The problem I run into is that I can't show too much of what he's doing, as that would reveal Ruin's plans prematurely. I do go into some of what Marsh is up to in subsequent chapters, but I felt that at this point it was too early. So, fairly late in the revision process, I added this chapter in as a reminder of his mindset and what he's up to.

    The Hero of Ages Annotations ()
    #6320 Copy

    Brandon Sanderson

    The Storage Caches

    One of the major revisions I made to the book during drafting was to reduce the number of storage caches. Originally I'd planned for eleven or twelve. The one here in Vetitan was still going to be the penultimate, with Fadrex being the last—the team just would have discovered more of them between books.

    I changed this in order to make the cache in Fadrex seem more important. I wanted to get across the idea that taking that city was vital to the plans and goals of the team, and making it have one of five caches instead of one of twelve seemed to help with that.

    In the first draft, the major draw of the final cache was the hope that it contained atium. But I realized that atium just wasn't that useful anymore—or, at least, many of the reasons it might have been useful are no longer important to the characters. Vin's instinct is right—the atium is more important than it might seem at first, but the original draft made it look like they were chasing a hope for something that wasn't even very useful. So, during revisions, I inserted Elend's acknowledgment that they don't really need atium, and I also added Vin's instinct that it's vital. We'll see how this plays out.

    Of course, the reason Vin has an instinct that atium is vital is because of Ruin's touch on her emotions, driving her to seek out the final cache, where Ruin himself hopes to find that atium. To him, Vin and Elend are just another pair of pawns—in some ways more useful than Inquisitors because they don't even know they're following his goals. Ruin isn't sure if these caches will have the atium—he's in fact rather suspicious that this is a ruse of the Lord Ruler—but he's willing to dedicate some resources to the possibility, hence what he did to send Elend and Vin searching out the caches. He worries that there will be some kind of guard set at the final cache or the atium that has been told to watch for Inquisitors and keep them away, and he feels that using Vin and Elend is both more clever and potentially more effective than just sending an Inquisitor.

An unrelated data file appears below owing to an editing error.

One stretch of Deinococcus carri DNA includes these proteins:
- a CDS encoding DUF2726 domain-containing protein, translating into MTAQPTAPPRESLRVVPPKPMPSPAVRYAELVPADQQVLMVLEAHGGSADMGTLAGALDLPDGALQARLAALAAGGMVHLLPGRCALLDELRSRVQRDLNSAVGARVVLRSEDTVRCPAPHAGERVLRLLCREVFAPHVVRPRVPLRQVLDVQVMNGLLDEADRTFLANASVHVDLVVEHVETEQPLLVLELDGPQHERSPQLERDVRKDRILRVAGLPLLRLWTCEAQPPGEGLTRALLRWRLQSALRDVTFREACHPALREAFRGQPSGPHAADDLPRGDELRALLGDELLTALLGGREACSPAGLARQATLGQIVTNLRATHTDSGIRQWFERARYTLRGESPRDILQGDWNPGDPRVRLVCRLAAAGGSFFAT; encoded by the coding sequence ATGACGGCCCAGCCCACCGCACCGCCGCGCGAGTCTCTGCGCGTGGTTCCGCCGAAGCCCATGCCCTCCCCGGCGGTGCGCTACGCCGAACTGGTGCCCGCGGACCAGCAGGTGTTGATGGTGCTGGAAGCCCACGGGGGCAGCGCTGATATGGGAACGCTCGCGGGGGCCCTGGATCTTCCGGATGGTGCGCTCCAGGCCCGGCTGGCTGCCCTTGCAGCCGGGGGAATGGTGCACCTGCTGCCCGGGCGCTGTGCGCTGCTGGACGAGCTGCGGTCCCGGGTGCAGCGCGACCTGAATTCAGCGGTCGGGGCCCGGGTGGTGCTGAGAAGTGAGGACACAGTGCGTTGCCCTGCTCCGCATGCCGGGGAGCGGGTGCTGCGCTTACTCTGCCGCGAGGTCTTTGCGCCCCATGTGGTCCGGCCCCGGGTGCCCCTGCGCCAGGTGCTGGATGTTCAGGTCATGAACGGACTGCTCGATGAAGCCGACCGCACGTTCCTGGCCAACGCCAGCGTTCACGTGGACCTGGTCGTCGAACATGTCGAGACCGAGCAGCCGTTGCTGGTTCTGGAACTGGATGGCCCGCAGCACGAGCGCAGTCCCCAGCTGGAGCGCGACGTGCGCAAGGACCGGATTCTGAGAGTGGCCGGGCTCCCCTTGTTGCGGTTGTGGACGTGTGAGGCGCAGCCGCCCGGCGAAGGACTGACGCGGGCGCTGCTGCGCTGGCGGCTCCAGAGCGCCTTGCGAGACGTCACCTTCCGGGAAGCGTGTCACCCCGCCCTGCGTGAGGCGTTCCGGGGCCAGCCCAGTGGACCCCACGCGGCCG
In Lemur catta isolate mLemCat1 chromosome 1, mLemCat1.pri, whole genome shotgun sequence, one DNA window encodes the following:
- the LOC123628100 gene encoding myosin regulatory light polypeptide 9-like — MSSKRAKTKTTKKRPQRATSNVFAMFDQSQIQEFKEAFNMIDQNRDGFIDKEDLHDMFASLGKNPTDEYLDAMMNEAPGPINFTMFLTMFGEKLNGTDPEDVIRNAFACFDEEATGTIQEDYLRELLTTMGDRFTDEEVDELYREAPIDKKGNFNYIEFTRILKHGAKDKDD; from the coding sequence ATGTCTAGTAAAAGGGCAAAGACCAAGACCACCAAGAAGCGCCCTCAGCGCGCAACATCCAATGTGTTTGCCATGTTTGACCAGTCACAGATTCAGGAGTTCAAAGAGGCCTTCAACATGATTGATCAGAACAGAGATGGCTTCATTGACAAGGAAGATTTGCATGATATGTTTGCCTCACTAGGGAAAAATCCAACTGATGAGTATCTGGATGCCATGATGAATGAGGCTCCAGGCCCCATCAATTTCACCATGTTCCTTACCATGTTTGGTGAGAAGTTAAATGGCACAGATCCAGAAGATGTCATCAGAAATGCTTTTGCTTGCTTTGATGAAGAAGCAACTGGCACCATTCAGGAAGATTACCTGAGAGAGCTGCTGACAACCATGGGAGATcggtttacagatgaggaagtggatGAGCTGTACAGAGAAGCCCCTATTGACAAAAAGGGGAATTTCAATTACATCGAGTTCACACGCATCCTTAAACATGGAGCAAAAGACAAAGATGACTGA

The Hero of Ages Annotations ()
    #6321 Copy

    Brandon Sanderson

    Chapter Five

    Vin and Elend's Plans and Progress

    This is my personal favorite of the opening chapters. I love how it establishes what Vin and Elend are trying to accomplish, but at the same time shows how stretched thin they are. Both bounce around from one emotion to another, and the argument near the end of the chapter is a good example of just how exhausted they both are.

    Elend is more forceful now. He's become a wartime leader, a much different man than he was in book one, when he went to parties and read books. He's fighting to find a balance between being the man he thinks he should be and the man he knows he has to be. It all works very soundly for me.

    The Hero of Ages Annotations ()
    #6322 Copy

    Brandon Sanderson

    Chapter Four

    Sazed's Depression and Search for Truth

    And we finally get to do the first Sazed chapter.

    It seems that each book presents different challenges. In book two, Sazed's scenes flowed easily and perfectly, much as TenSoon's chapters did in this book. However, in book three, I couldn't get Sazed's chapters to work right. I had to do several revisions.

    The main problem was that in the first draft of the book, Sazed just sat around moping all the time. I wanted to show him in the clutch of depression, having given up on all of his religions. In that draft, he'd already decided that all of his religions were false and that there was no hope.

    But his chapters were a major drag. They were rather boring to read, and even when exciting things were happening, Sazed himself was just too depressing. That came from two problems. First off, his depression just didn't feel right—it felt like I was telling people he was depressed, rather than showing someone who really had depression. Secondly, he wasn't doing anything. That's an accurate portrayal of someone with depression, but it sure is a drag to read.

    So, I revised heavily and came up with the idea of Sazed looking through his portfolios searching for truth. I like how this turned out. Not only is he being active now, but it feels to me that he's more depressed—despite being active—because of the way he thinks and the edge of despair you can feel each time he eliminates one of the religions in his portfolio.

    At the same time, I took out a lot of his thoughts about how depressed he was, and instead just let his outlook on things show that depression. I'm still not sure if I got the balance perfect or not, but this is such an improvement on the previous drafts that I am very pleased with it.

    The Hero of Ages Annotations ()
    #6323 Copy

    Brandon Sanderson

    Elend Takes Control of the Koloss Army

    The truth is that Ruin wanted Vin and Elend to get this army of koloss. He wanted them to keep up their quest and to surround themselves with his minions. Now that he's got Marsh and company churning out new Inquisitors, he figured that he could risk—and probably lose—one here in order to keep Vin and Elend thinking that they were doing the right thing. After all, if the Inquisitors are fighting them, then they must be on the right track.